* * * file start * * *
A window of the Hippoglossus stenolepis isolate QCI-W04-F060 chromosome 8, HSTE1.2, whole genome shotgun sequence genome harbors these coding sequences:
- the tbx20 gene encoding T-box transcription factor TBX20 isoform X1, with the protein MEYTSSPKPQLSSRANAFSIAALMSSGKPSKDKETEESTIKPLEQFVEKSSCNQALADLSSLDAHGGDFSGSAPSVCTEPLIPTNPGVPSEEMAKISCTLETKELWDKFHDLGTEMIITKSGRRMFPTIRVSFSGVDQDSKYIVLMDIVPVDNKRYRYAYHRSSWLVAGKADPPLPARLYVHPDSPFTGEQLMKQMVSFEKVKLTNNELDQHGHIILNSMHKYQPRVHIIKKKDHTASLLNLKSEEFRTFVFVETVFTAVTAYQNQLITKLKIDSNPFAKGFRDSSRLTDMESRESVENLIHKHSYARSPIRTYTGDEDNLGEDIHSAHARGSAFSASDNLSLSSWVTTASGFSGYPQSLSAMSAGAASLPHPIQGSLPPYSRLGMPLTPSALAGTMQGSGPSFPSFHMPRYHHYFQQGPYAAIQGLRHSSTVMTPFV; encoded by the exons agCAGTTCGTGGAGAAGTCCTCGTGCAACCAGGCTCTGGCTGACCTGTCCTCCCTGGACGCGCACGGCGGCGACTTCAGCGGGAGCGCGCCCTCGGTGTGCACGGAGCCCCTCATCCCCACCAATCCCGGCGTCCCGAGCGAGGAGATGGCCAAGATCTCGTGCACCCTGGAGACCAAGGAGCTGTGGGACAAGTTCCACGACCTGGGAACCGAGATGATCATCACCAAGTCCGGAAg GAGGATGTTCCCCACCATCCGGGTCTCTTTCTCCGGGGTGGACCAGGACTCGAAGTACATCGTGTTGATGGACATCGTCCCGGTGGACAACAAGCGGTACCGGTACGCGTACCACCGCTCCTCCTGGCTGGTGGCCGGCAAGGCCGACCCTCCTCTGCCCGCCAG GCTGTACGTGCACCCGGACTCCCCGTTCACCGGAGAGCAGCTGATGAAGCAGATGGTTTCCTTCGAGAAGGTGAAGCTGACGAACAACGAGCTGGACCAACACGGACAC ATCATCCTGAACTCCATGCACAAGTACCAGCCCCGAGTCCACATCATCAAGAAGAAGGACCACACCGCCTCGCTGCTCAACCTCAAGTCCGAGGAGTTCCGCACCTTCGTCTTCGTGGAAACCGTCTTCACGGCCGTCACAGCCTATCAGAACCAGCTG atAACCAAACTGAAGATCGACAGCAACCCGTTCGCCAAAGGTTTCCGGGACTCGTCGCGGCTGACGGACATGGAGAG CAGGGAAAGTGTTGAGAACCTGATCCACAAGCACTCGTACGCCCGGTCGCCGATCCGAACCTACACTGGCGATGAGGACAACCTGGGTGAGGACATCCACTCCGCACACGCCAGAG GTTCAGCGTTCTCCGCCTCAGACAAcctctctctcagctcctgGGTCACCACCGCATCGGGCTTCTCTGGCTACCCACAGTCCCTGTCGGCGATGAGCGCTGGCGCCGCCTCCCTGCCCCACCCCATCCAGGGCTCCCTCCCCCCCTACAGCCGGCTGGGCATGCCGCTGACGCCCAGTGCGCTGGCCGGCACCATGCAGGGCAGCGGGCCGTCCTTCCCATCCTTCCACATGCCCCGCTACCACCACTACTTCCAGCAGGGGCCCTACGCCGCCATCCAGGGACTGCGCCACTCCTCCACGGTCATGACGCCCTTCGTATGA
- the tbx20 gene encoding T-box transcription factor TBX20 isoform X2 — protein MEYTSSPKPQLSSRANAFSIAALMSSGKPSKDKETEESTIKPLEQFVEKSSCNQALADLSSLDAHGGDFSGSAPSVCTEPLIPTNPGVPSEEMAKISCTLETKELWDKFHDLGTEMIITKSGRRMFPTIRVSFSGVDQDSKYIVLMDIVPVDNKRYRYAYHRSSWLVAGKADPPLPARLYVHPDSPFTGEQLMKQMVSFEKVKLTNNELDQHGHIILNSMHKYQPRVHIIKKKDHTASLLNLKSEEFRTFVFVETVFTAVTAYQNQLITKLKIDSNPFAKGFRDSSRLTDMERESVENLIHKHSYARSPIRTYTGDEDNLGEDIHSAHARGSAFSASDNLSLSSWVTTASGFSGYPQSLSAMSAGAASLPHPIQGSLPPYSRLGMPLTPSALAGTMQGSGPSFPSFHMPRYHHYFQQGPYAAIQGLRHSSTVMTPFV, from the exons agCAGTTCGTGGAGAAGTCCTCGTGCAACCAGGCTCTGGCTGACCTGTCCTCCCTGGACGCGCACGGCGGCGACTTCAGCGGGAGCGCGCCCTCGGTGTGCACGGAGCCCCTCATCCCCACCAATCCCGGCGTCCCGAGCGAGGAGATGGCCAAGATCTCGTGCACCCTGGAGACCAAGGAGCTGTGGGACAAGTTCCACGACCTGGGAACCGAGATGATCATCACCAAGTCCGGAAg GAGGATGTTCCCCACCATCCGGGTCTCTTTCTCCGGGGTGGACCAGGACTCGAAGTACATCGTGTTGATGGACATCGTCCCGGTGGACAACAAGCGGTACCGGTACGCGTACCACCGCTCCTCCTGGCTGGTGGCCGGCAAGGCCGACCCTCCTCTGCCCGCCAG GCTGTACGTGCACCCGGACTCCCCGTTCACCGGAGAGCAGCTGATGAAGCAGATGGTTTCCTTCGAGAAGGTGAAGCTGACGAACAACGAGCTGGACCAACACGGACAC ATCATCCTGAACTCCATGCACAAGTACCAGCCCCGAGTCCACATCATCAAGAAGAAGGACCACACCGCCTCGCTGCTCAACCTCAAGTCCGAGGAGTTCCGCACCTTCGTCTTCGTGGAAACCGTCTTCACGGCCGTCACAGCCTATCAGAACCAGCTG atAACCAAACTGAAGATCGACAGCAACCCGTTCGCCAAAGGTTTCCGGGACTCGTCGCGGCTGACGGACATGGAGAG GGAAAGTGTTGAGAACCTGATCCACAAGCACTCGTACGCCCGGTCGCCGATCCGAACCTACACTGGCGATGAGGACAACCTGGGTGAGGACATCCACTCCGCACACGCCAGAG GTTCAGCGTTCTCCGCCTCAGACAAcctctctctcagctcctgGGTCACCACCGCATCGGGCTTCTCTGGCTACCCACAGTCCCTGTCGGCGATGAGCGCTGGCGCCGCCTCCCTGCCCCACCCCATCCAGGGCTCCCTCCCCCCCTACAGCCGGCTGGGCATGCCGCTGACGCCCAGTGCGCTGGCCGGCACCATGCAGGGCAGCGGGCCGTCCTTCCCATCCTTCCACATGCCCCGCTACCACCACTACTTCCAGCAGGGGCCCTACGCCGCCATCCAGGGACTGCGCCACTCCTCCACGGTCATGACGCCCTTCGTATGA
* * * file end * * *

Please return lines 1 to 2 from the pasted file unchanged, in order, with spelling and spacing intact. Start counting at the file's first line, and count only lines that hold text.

A window of the Hippoglossus stenolepis isolate QCI-W04-F060 chromosome 8, HSTE1.2, whole genome shotgun sequence genome harbors these coding sequences:
- the tbx20 gene encoding T-box transcription factor TBX20 isoform X1, with the protein MEYTSSPKPQLSSRANAFSIAALMSSGKPSKDKETEESTIKPLEQFVEKSSCNQALADLSSLDAHGGDFSGSAPSVCTEPLIPTNPGVPSEEMAKISCTLETKELWDKFHDLGTEMIITKSGRRMFPTIRVSFSGVDQDSKYIVLMDIVPVDNKRYRYAYHRSSWLVAGKADPPLPARLYVHPDSPFTGEQLMKQMVSFEKVKLTNNELDQHGHIILNSMHKYQPRVHIIKKKDHTASLLNLKSEEFRTFVFVETVFTAVTAYQNQLITKLKIDSNPFAKGFRDSSRLTDMESRESVENLIHKHSYARSPIRTYTGDEDNLGEDIHSAHARGSAFSASDNLSLSSWVTTASGFSGYPQSLSAMSAGAASLPHPIQGSLPPYSRLGMPLTPSALAGTMQGSGPSFPSFHMPRYHHYFQQGPYAAIQGLRHSSTVMTPFV; encoded by the exons agCAGTTCGTGGAGAAGTCCTCGTGCAACCAGGCTCTGGCTGACCTGTCCTCCCTGGACGCGCACGGCGGCGACTTCAGCGGGAGCGCGCCCTCGGTGTGCACGGAGCCCCTCATCCCCACCAATCCCGGCGTCCCGAGCGAGGAGATGGCCAAGATCTCGTGCACCCTGGAGACCAAGGAGCTGTGGGACAAGTTCCACGACCTGGGAACCGAGATGATCATCACCAAGTCCGGAAg GAGGATGTTCCCCACCATCCGGGTCTCTTTCTCCGGGGTGGACCAGGACTCGAAGTACATCGTGTTGATGGACATCGTCCCGGTGGACAACAAGCGGTACCGGTACGCGTACCACCGCTCCTCCTGGCTGGTGGCCGGCAAGGCCGACCCTCCTCTGCCCGCCAG GCTGTACGTGCACCCGGACTCCCCGTTCACCGGAGAGCAGCTGATGAAGCAGATGGTTTCCTTCGAGAAGGTGAAGCTGACGAACAACGAGCTGGACCAACACGGACAC ATCATCCTGAACTCCATGCACAAGTACCAGCCCCGAGTCCACATCATCAAGAAGAAGGACCACACCGCCTCGCTGCTCAACCTCAAGTCCGAGGAGTTCCGCACCTTCGTCTTCGTGGAAACCGTCTTCACGGCCGTCACAGCCTATCAGAACCAGCTG atAACCAAACTGAAGATCGACAGCAACCCGTTCGCCAAAGGTTTCCGGGACTCGTCGCGGCTGACGGACATGGAGAG CAGGGAAAGTGTTGAGAACCTGATCCACAAGCACTCGTACGCCCGGTCGCCGATCCGAACCTACACTGGCGATGAGGACAACCTGGGTGAGGACATCCACTCCGCACACGCCAGAG GTTCAGCGTTCTCCGCCTCAGACAAcctctctctcagctcctgGGTCACCACCGCATCGGGCTTCTCTGGCTACCCACAGTCCCTGTCGGCGATGAGCGCTGGCGCCGCCTCCCTGCCCCACCCCATCCAGGGCTCCCTCCCCCCCTACAGCCGGCTGGGCATGCCGCTGACGCCCAGTGCGCTGGCCGGCACCATGCAGGGCAGCGGGCCGTCCTTCCCATCCTTCCACATGCCCCGCTACCACCACTACTTCCAGCAGGGGCCCTACGCCGCCATCCAGGGACTGCGCCACTCCTCCACGGTCATGACGCCCTTCGTATGA